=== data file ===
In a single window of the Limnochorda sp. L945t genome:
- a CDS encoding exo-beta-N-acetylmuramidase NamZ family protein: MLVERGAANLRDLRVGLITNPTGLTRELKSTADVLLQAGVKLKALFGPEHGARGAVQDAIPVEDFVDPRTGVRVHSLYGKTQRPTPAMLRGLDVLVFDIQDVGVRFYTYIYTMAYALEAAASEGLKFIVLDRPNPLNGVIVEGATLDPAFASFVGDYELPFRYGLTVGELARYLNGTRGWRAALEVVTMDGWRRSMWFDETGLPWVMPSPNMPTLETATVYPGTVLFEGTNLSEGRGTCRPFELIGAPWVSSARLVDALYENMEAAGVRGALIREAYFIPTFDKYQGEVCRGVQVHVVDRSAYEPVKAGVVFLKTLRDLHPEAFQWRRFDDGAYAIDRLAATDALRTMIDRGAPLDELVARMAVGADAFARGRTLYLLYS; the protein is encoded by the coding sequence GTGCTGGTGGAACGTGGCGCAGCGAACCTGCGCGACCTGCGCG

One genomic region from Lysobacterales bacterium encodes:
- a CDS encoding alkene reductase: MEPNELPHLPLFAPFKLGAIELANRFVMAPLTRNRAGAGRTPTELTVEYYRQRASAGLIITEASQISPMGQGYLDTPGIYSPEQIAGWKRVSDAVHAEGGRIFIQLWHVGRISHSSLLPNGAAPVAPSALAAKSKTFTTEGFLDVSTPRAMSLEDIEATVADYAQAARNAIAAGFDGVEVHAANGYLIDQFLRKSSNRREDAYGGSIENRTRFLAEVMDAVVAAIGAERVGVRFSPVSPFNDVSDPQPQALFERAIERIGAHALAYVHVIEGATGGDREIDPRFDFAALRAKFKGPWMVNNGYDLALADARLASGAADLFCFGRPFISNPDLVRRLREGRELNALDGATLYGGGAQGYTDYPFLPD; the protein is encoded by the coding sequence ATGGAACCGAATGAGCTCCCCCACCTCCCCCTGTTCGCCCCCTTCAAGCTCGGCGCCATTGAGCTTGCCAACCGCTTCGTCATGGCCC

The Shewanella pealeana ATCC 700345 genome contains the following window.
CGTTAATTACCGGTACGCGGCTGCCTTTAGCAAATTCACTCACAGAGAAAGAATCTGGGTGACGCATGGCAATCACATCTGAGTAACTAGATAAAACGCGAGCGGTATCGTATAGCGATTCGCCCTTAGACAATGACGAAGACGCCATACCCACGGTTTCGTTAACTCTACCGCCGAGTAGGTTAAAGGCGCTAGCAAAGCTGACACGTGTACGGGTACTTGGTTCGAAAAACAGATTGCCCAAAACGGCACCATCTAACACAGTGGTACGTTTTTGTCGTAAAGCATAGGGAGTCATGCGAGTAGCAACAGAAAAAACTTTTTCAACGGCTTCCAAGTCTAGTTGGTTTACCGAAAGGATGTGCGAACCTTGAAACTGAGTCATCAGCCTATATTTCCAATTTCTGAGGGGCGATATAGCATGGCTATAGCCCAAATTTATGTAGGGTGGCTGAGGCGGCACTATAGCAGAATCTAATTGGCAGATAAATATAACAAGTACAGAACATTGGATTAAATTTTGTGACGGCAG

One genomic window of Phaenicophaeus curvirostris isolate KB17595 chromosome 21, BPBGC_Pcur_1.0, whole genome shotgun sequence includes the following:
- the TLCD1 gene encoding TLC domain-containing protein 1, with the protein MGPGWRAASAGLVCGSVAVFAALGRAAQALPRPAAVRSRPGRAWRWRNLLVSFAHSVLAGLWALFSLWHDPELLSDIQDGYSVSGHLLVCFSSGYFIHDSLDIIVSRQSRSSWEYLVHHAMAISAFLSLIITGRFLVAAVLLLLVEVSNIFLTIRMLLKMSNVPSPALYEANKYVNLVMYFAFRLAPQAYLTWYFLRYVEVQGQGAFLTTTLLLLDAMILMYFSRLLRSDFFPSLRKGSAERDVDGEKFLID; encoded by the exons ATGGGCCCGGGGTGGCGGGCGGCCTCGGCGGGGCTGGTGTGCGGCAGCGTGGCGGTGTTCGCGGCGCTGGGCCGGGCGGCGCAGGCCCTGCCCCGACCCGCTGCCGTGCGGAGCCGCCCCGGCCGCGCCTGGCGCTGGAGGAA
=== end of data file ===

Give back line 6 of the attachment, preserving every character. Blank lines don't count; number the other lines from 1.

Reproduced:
CGTTAATTACCGGTACGCGGCTGCCTTTAGCAAATTCACTCACAGAGAAAGAATCTGGGTGACGCATGGCAATCACATCTGAGTAACTAGATAAAACGCGAGCGGTATCGTATAGCGATTCGCCCTTAGACAATGACGAAGACGCCATACCCACGGTTTCGTTAACTCTACCGCCGAGTAGGTTAAAGGCGCTAGCAAAGCTGACACGTGTACGGGTACTTGGTTCGAAAAACAGATTGCCCAAAACGGCACCATCTAACACAGTGGTACGTTTTTGTCGTAAAGCATAGGGAGTCATGCGAGTAGCAACAGAAAAAACTTTTTCAACGGCTTCCAAGTCTAGTTGGTTTACCGAAAGGATGTGCGAACCTTGAAACTGAGTCATCAGCCTATATTTCCAATTTCTGAGGGGCGATATAGCATGGCTATAGCCCAAATTTATGTAGGGTGGCTGAGGCGGCACTATAGCAGAATCTAATTGGCAGATAAATATAACAAGTACAGAACATTGGATTAAATTTTGTGACGGCAG